Starting Analysis

Starting Analysis

We’ve written loads of blogs without really mentioning starting – the skill that so many people think is the be all and end all of racing. Obviously a bad start handicaps a sailor, so we always seek to avoid the bad start – the one where you’re tangled up with other boats, or even worse the committee or pin marks or boats. Over a long period of coaching time, we have been able to rationalise starts so that there is a distinct prioritisation to the skills involved and the execution of a start, and just as importantly the goals of a start for a top sailor.

How many times are you on a line, feeling like you’ve pulled the boss move, and with ten seconds to go, things turn pear shaped and the dream start vaporises? This simple and common situation gives us the first priority. Always understand that until the last ten seconds, everything else is window dressing and unimportant to results. If you’re on a crowded startline, which is rare nowadays in some classes, then maybe we can extend that period to up to 30 seconds, and we must always know that sailors are human, they make mistakes, and it’s up to us to capitalise on those errors – the type where a sailor is so intent on defending the gap to windward that they leave a big hole for us to dive into, or where two boats are so engrossed in screwing each other that they leave gaps and we can just sidle in and say thanks!! All that happens within the last thirty seconds, even on the most crowded line. So let’s just think about what skills we need to develop for successful starting, and we start by asking what is a successful start!

A successful start is one that keeps you in touch with the leader, keeping a clear lane and giving yourself options. There’s no other way of looking at it – if you don’t sacrifice a bunch of boat lengths within the first 20 seconds then you’ve done your job well, you may even be winning it, and as a bonus probably got some clean air, and you’re set up for the race. Races are rarely won at the start, but for sure they can be lost there.

So “practising starts” involves too many skills and unknown movements of others to just “practise starts” and try to take away from a relatively small group of boats the skills and reactions needed in a large fleet. Indeed, big fleet starts are so much a matter of experience that the only practise is to get onto start lines in big fleets armed with the needed skills to compete against a bunch of top sailors.

We can now examine what some of those skills are, and how we develop them. The “real” list prioritised is this:

Have more momentum (even 0.1 knots) than your opposition

Always pull the trigger (sheet the main) on time,never later than the opposition

Observation leading to opportunities, whether that be space, tacking or looking up the course for pressure patches coming down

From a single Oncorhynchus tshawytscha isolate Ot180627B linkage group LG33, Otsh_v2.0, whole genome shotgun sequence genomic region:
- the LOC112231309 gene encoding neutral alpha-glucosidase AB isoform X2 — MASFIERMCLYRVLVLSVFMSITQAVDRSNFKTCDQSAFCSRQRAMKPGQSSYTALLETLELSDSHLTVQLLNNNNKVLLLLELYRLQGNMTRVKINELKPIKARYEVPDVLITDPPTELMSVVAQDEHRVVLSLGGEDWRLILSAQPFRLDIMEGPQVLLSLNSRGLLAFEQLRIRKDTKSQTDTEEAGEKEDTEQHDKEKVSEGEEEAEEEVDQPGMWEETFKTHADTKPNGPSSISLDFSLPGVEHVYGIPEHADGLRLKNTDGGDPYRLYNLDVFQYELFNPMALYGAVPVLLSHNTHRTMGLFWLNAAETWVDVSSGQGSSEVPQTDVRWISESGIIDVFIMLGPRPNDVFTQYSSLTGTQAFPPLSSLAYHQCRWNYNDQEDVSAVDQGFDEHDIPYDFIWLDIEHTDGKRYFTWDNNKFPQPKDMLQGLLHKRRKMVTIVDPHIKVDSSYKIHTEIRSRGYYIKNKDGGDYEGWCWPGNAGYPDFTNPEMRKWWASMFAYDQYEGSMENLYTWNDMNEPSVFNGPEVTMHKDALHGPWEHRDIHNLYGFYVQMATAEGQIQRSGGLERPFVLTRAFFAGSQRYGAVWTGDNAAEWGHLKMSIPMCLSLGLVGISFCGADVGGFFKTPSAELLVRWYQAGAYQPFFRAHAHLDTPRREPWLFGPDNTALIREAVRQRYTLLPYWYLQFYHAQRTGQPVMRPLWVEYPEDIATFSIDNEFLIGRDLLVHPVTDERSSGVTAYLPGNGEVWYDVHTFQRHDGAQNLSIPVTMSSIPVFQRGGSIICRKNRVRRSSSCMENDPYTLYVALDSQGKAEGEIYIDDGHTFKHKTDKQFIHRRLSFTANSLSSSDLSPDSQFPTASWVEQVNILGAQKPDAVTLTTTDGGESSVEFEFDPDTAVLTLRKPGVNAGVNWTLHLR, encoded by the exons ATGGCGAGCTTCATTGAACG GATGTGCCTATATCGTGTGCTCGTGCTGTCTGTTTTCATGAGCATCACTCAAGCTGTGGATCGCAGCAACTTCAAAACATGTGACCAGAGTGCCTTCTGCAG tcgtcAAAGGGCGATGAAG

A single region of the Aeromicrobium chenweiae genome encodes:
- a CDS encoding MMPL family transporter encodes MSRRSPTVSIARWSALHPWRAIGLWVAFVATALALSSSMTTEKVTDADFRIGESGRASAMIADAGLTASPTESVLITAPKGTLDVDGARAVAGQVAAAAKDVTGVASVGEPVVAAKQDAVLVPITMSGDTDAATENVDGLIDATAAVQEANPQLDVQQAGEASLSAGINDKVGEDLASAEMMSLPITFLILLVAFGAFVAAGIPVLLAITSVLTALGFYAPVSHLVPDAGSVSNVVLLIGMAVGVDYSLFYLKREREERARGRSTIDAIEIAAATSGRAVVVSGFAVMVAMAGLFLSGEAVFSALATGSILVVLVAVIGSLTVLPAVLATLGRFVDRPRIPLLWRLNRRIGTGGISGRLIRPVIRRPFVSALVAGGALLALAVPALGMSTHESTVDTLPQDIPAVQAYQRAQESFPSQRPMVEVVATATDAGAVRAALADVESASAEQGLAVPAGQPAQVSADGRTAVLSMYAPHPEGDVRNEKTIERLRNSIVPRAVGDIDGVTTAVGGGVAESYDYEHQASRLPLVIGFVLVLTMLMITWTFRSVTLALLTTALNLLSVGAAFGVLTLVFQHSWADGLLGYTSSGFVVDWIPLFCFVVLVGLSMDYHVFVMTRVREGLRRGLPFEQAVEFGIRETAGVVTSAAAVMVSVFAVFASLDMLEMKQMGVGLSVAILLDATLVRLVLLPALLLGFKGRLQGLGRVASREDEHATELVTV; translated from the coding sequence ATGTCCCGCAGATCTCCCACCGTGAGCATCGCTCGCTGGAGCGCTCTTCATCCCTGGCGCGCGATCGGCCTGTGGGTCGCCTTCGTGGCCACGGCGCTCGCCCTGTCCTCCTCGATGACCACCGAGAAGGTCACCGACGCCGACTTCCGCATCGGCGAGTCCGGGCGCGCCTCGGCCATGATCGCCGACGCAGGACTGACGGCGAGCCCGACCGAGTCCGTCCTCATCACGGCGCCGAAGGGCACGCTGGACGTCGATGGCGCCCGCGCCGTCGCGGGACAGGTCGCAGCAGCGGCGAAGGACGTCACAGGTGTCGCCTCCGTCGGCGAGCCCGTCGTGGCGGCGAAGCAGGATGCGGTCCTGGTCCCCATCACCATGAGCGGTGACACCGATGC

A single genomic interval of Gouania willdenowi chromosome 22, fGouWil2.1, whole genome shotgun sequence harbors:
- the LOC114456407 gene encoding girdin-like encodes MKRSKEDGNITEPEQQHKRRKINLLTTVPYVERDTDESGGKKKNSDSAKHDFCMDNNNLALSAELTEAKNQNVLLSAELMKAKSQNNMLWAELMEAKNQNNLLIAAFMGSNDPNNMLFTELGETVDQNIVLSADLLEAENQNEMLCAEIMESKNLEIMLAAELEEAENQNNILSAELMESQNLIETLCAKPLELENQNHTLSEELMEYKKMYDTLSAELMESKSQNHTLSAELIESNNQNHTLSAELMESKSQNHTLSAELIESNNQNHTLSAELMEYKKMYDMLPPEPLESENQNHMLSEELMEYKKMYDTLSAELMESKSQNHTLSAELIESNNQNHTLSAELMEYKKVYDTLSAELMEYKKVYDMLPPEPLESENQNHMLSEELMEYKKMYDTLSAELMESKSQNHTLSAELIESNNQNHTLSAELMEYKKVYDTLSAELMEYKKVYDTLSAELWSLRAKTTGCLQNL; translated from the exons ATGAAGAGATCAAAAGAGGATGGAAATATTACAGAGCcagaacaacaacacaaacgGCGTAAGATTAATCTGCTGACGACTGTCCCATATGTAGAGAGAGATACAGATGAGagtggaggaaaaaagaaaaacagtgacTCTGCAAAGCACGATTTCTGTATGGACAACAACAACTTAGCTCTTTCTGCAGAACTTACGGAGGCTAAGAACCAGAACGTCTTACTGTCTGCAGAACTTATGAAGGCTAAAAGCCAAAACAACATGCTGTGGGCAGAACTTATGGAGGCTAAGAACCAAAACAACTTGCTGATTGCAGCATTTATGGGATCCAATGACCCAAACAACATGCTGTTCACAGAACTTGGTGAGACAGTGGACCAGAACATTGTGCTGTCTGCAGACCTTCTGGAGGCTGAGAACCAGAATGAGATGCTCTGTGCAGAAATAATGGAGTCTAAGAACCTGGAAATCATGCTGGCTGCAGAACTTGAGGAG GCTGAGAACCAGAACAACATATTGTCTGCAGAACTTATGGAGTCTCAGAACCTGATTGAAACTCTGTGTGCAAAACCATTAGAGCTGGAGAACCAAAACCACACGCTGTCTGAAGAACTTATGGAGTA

Line bias

Current strength

Stealing a space

Creating a space to leeward to accelerate into

Moving to windward whilst seemingly static

Using the boom to steer, rather than sculling

On two person boats, keeping the boat where you want it by using the jib (crew skill)

Keeping a check on shifts and positioning yourself to take advantage of them

Keeping a check on the leading sailors and seeing if they are all together and if so, why

So now we see the skills in starting are many. The manner we train at Toplevel Sailing is to first teach the mechanics of the skill, on a solo basis if we can, then see how the skill measures up to other sailors, and then train in the biggest fleets possible.

Despite various efforts to condense “starting” into a few words, the skills of a good start would fill a book. The returns on focussing so much on winning starts are very questionable, but the advantages are obvious. Everything becomes easier when you haven’t got too many boats to get past. Our general outlook at Toplevel Sailing is to redefine the start to an expectation where the sailor “stays in the game”, which all too often spoils a race when things go wrong. Our first concern is that the sailor must always have momentum so they don’t get rolled out of the start. They must have an awareness that starts are won and lost in the last 20 to 30 seconds, not during the entire sequence. The other main concern is that they don’t do anything crazy – get involved in situations involving ramming a course boat, get capsized on, and all those wonderful situations that can really make a race difficult. Our last priority is selecting the area of the line to start in – dictated by bias, current and crowding. Once we get these priorities correct we can work on details. Obviously in squad training there is some validity in exercises and practise starts, but never think that they will shortcut experience, because they won’t!

A final thought for this blog is that the mechanics of startline skills are often totally at odds with making the boat go faster. To pivot the boat, sail sideways (lose grip with the foils) and stay still, move backwards and turn sharply to create drag, is so at odds with racing skills that there is simply no application for these skills after the gun goes, as they slow you down. Starting has to be treated entirely separately to real racing, and is worth practise and becoming “good” at, as long as you don’t begin to think that winning the start (first boat away) will do you too much good. Manage risk, stay in the game and give yourself options.

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